to put an end to the anarchy in the interior of France, to check the attacks upon the throne and the altar, to reestablish the legal power, to restore to the king the security and the liberty of which he is now deprived and to place him in a position to exercise once more the legitimate authority which belongs to him. [32]

Additionally, the Manifesto threatened the French population with instant punishment should it resist the Imperial and Prussian armies, or the reinstatement of the monarchy. Such threats fueled this first wave of mob hysteria of the Revolution. By the end of August, rumors circulated that many in Paris – such as non-juring priests – who opposed the Revolution, would support the First Coalition of foreign powers allied against it.

On Sunday morning the sections of the Commune, gathering in the townhall, decided to maintain their seats and have Rolland and Brissot arrested. [33] When Danton arrived with the news that Brunswick had captured Verdun it escalated the sense of panic. The Commune ordered a black flag to be hoisted, an alarm gun fired and the gates closed. In the afternoon an army of 60,000 was to be enlisted at the Champ de Mars. Their imminent departure from the capital provoked further concern about the crowded prisons, now full of counter-revolutionary suspects who might threaten a city deprived of so many of its defenders. [34] Jean-Paul Marat advised the volunteers not to leave the capital without first having their enemies punished and the conspirators killed. He announced that a "new blood-letting" should take place, larger than the one on 10 August. The British ambassador reported:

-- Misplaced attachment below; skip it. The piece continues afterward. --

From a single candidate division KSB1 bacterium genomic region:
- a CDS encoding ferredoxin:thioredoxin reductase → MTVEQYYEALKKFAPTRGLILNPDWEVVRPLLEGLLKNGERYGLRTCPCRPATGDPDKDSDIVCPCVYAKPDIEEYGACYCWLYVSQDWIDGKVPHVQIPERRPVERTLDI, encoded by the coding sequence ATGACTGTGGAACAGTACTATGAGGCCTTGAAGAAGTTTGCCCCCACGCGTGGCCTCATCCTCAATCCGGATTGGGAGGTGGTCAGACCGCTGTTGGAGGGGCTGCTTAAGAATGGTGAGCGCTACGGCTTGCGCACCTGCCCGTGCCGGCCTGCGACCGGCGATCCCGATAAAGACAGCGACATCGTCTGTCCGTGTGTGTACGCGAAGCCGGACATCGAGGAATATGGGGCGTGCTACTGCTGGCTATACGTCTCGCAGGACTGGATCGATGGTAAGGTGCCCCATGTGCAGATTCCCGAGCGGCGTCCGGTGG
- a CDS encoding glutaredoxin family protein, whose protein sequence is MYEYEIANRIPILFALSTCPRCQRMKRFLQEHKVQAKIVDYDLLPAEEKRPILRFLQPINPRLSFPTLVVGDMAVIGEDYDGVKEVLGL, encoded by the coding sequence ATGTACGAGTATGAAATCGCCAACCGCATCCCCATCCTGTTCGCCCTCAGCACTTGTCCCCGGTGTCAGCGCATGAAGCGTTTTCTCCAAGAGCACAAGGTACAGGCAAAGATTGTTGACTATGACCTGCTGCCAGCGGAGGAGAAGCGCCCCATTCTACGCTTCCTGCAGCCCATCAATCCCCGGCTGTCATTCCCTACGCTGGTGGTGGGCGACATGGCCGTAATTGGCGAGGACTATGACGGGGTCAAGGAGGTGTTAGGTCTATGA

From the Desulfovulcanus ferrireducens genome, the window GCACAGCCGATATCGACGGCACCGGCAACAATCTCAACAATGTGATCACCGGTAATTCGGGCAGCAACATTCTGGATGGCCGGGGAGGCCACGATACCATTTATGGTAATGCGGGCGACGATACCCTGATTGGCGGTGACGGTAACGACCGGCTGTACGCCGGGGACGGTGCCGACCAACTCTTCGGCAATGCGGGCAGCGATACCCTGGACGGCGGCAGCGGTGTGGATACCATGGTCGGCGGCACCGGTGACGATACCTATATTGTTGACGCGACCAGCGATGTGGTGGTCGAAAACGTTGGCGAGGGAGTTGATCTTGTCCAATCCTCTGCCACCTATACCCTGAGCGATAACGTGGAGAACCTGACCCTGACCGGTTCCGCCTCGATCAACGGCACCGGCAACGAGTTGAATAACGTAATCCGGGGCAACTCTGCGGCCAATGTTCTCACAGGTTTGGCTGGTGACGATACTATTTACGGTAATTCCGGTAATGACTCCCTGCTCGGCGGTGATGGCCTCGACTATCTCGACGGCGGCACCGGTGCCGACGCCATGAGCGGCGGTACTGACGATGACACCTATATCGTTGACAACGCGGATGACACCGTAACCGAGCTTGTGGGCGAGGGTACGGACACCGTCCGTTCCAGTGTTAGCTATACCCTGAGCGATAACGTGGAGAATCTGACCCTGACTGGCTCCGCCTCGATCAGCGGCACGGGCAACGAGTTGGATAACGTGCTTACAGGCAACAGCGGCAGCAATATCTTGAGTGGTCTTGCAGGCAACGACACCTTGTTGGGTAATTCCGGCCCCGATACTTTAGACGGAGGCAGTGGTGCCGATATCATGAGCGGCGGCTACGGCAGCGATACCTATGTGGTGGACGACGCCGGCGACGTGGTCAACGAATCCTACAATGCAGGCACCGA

A party at the instigation of someone or other declared they would not quit Paris, as long as the prisons were filled with Traitors (for they called those so, that were confined in the different Prisons and Churches), who might in the absence of such a number of Citizens rise and not only effect the release of His Majesty, but make an entire counterrevolution. [35]

Reports of massacres

Prison de l'Abbaye where between 160-200 people were killed. P1330119 Carnavalet Berthault abbaye St-Germain 30 juin 1789 G27664 rwk.jpg
Prison de l'Abbaye where between 160-200 people were killed.
115 priests were killed in the Carmes prison. Le massacre des Carmes by Marie-Marc-Antoine Bilcocq, (1820). Musee de la Revolution francaise. Massacre des Carmes-Bilcocq-IMG 2416.JPG
115 priests were killed in the Carmes prison. Le massacre des Carmes by Marie-Marc-Antoine Bilcocq, (1820). Musée de la Révolution française.
Conciergerie where 250-350 people were killed. Conciergerie in 1790.jpg
Conciergerie where 250-350 people were killed.

The first instance of massacre occurred in quartier Latin around 2.30 in the afternoon when 24 non-juring priests were being transported to the prison de l'Abbaye near the Abbey of Saint-Germain-des-Prés, after being interrogated by Billaud-Varenne in the townhall. One of the six carriages, escorted by Fédérés, was attacked after an incident. [36] The Fédérés quickly killed three men in the middle of the street, before they could enter the prison. Eighteen arrested were taken inside. They then mutilated the bodies, "with circumstances of barbarity too shocking to describe" according to the British diplomatic dispatch.